The term *quadrilateral* stems from the word *quad*, meaning “four,” and *lateral*, meaning “side.” A quadrilateral is defined as a closed two-dimensional figure, with exactly four sides and four angles. As you would expect, there are many shapes that can be created using four sides and four angles. The six most common polygons that fall under the umbrella of “quadrilateral” are: parallelograms, trapezoids, rectangles, squares, kites, and rhombuses (rhombi). Let’s take a closer look at the similarities and differences between each category of quadrilateral.

Some quadrilaterals can be classified in more than one group. A flow chart can be a helpful visual aid when learning which shapes fall into more than one category.

Let’s start in the category of “parallelogram”, with a shape that you are probably very familiar with: the square.

A square is a quadrilateral with four congruent side lengths, and four congruent angles. Similarly, a rectangle is a quadrilateral with four congruent angles, and opposite side lengths that are equal. This means that a rectangle can never be classified as a square, but technically a square can be classified as a rectangle. Similarly, a square can also be classified as a rhombus, but not all rhombuses will be classified as squares. This is because a rhombus has four congruent side lengths. However, the angle measures do not have to be congruent. Rectangles, rhombuses, and squares, all fall within the category of parallelograms because they all have two pairs of parallel sides.

A shape that is not considered a parallelogram is a trapezoid. A trapezoid has exactly one set of parallel sides. Within the trapezoid family, there are isosceles trapezoids. Isosceles trapezoids have congruent non-parallel sides.

The last shape that falls under the quadrilateral umbrella is the kite. A kite is a quadrilateral with no parallel sides.

As you can see, the term *quadrilateral* describes a wide range of polygons. These shapes are studied in great detail within the subject of geometry. Geometry is essentially the “study of shapes,” which has many useful real-world applications. For example, engineers use geometry to analyze the strengths and weaknesses of shapes when designing massive bridges. Bridges often utilize triangles because of their proven strength against weight and pressure. Geometry is also used in the field of astronomy. Shapes such as elliptical orbits are studied in order to determine the correct angle to enter a planet’s atmosphere safely. Geometry calculations were even used in the most recent Mars rover landing! As you can see, the field of geometry, and specifically the study of shapes, has many useful applications in the field of science, engineering, and math.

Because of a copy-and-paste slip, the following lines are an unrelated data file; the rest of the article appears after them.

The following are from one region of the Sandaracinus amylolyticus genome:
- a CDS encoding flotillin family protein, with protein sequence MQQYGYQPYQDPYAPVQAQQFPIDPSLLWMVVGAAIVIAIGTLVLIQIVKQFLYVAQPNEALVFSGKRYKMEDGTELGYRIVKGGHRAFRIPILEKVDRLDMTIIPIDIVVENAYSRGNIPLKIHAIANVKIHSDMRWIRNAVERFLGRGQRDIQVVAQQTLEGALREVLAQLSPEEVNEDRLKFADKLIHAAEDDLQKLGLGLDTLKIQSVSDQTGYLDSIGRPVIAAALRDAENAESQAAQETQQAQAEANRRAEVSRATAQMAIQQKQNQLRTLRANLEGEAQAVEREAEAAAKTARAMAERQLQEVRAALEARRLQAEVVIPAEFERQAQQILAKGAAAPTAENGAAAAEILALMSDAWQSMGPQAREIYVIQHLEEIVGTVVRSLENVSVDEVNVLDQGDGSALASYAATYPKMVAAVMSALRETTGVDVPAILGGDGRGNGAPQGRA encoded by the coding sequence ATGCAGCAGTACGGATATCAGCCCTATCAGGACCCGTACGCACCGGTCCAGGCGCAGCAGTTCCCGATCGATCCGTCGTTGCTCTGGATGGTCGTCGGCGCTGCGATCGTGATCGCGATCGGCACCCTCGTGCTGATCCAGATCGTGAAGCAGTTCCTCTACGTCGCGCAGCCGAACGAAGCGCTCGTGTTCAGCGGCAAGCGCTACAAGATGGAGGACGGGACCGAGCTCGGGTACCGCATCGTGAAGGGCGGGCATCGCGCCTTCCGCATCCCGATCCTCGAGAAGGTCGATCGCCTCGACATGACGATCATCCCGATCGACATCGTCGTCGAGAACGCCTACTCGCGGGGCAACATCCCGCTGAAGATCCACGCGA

## Quadrilateral Sample Questions

Here are a few sample questions going over quadrilaterals.

**Question #1:**

A quadrilateral is a ___ sided two-dimensional shape.

2

3

4

5

**Answer:**

A **quadrilateral** is a two-dimensional shape, with four straight sides. Examples of quadrilaterals include parallelograms, trapezoids, rectangles, kites, squares, and rhombuses.

**Question #2:**

True or False: All squares are rhombuses, but not all rhombuses are squares.

True

False

**Answer:**

A rhombus is a quadrilateral with four equal side lengths. This can take the form of a square, where all side lengths are equal, and all angles are 90°. However, shapes other than squares can be formed using four equal side lengths. Any shape with four equal side lengths is considered a rhombus. This is why a square is always a rhombus, but a rhombus is not always a square.

**Question #3:**

Aimee and Sam are building a bookshelf with a trapezoid as the base shape. They both draw a sketch of what they think the trapezoid should look like, but Aimee says that the shape Sam drew is not considered a trapezoid? Is she correct?

Aimee is incorrect.

Aimee is correct.

**Answer:**

Aimee says that the shape Sam drew is not considered a trapezoid, which is incorrect. A **trapezoid** is defined as a quadrilateral with exactly one set of parallel sides. Aimee and Sam both drew quadrilaterals with exactly one set of parallel sides, so both shapes qualify as trapezoids.

**Question #4:**

How can the figure below be defined?

Parallelogram

Trapezoid

Rhombus

Quadrilateral

**Answer:**

The figure is not a parallelogram because it does not have two sets of parallel sides. It is not a trapezoid because it does not have exactly one set of parallel sides. It is not a rhombus because it does not have four congruent side lengths. However, it is considered a quadrilateral because it is a closed shape with four sides and four angles.

**Question #5:**

Jenny is creating necklaces to sell at the farmers market. She creates the necklaces using small pieces of colorful stones. How should Jenny describe the flat face of the stones to her customers?

Square-shaped

Trapezoidal-shaped

Rectangular-shaped

Kite-shaped

**Answer:**

The flat face of the stones are four-sided, with exactly one set of parallel sides. This means that they can be classified as trapezoids.